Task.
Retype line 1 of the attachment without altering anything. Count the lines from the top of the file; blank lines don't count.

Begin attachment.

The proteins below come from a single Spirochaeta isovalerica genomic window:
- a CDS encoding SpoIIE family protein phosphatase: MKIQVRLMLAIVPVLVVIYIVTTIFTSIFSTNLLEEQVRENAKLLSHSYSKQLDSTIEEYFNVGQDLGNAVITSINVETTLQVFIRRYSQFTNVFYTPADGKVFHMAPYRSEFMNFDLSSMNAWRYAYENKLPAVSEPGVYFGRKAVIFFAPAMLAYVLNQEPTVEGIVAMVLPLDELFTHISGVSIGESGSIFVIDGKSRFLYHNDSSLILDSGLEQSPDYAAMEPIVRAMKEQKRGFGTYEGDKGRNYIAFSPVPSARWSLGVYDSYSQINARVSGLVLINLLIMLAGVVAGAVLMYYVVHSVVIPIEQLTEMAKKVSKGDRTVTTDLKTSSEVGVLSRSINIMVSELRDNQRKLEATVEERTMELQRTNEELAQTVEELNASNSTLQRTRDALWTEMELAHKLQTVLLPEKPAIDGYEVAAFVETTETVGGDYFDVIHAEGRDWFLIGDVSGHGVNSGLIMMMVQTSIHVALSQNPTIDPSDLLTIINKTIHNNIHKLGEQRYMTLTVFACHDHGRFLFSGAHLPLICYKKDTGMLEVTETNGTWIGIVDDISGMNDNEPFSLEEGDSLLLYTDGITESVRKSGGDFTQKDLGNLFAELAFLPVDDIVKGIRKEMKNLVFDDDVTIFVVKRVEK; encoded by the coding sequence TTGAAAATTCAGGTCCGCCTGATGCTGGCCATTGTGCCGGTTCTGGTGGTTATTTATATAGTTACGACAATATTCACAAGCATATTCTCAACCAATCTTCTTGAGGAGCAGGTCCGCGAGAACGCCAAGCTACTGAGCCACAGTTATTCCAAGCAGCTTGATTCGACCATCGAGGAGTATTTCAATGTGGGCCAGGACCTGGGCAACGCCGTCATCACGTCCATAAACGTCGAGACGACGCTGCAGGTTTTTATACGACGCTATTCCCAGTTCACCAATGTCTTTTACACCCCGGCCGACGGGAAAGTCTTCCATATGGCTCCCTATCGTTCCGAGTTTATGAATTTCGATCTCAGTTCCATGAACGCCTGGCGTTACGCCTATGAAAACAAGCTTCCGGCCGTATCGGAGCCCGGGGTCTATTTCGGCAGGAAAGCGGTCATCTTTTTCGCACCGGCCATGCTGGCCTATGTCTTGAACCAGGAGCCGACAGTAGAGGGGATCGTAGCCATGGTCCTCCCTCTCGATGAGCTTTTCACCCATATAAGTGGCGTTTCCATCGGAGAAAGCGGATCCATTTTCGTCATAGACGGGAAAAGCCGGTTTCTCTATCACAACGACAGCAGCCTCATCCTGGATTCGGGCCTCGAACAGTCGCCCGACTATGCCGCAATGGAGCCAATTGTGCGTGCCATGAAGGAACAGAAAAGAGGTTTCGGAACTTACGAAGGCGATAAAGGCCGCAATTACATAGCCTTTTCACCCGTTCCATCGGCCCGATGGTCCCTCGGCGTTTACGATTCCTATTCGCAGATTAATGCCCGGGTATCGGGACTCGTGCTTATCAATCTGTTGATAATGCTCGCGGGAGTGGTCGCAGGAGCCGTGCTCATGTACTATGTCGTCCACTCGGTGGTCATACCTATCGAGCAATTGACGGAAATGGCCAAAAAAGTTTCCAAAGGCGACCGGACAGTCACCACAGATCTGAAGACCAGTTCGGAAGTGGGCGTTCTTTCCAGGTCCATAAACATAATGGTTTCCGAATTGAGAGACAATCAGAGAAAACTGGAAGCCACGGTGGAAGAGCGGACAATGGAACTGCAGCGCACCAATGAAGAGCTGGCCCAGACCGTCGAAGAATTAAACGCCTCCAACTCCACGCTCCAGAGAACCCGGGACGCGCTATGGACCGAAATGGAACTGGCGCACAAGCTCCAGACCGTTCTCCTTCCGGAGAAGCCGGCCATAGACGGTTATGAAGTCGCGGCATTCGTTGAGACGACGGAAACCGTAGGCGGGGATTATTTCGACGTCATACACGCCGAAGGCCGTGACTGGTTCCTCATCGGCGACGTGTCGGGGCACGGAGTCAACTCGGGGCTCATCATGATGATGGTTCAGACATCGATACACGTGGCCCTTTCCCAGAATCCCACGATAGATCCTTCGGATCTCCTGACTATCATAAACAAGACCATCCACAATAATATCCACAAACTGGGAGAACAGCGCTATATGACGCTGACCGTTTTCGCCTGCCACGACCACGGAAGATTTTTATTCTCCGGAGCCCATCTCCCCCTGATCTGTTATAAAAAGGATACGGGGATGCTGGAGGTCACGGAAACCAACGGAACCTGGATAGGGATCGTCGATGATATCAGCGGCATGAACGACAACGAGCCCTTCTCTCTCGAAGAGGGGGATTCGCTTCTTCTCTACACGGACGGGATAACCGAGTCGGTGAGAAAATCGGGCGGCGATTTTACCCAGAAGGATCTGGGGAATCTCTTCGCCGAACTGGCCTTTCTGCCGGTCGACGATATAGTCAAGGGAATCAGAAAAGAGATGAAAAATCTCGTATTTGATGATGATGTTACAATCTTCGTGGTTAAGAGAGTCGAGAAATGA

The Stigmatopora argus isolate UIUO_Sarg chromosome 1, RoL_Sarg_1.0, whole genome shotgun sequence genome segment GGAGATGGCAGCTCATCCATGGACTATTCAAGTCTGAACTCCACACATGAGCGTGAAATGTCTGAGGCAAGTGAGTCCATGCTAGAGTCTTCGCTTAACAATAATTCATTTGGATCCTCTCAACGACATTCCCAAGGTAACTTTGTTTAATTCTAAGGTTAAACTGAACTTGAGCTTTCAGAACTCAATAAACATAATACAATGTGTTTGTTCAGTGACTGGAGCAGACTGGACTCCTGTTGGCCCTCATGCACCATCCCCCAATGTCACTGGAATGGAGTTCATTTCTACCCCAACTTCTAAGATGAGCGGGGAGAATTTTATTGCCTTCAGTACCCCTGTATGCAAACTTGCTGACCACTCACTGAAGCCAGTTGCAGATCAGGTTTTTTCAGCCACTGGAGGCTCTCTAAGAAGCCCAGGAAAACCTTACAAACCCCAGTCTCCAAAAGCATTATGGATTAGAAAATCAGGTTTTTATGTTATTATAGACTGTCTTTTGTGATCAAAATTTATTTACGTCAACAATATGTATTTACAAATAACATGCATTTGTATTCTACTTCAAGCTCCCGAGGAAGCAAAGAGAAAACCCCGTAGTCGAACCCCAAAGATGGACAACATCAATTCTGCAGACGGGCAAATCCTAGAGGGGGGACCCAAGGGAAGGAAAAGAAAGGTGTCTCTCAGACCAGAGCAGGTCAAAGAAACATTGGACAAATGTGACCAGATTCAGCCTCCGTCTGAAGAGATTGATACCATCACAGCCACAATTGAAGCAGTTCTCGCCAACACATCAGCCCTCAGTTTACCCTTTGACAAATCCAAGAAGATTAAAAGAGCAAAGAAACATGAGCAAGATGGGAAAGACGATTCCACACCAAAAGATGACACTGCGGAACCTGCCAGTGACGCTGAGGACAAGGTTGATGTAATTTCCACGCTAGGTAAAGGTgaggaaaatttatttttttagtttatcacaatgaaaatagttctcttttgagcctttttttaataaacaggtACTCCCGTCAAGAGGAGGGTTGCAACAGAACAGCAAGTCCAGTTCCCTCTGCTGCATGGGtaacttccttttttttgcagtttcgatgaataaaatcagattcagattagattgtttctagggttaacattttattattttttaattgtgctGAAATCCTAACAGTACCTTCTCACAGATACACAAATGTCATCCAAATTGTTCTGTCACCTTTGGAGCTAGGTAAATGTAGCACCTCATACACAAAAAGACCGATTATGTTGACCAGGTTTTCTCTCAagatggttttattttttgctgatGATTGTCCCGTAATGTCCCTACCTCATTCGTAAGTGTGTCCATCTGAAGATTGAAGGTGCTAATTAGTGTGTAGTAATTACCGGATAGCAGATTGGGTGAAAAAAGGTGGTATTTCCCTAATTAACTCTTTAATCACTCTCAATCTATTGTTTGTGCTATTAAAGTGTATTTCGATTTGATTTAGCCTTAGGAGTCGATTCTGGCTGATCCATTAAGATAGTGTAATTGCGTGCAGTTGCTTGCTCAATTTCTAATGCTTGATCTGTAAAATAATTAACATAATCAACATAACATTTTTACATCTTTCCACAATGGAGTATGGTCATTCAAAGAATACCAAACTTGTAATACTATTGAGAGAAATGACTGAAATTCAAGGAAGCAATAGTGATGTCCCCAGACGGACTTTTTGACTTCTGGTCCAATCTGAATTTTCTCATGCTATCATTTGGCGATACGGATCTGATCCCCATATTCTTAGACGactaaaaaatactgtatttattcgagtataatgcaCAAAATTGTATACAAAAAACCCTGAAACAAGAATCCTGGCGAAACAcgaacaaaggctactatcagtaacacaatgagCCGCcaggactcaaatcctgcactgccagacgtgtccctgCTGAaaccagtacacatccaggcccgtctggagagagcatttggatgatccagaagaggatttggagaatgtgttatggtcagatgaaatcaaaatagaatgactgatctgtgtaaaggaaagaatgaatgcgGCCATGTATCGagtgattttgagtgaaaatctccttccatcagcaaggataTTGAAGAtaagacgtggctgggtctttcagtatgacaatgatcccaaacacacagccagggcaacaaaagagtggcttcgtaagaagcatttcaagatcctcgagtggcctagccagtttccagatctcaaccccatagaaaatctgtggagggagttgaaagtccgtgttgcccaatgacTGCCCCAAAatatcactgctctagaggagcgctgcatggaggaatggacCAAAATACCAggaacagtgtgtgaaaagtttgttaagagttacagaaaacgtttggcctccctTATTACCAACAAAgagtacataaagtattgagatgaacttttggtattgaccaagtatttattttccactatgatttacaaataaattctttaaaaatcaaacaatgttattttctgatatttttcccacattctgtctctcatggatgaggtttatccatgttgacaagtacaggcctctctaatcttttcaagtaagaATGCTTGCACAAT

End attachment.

The proteins below come from a single Spirochaeta isovalerica genomic window: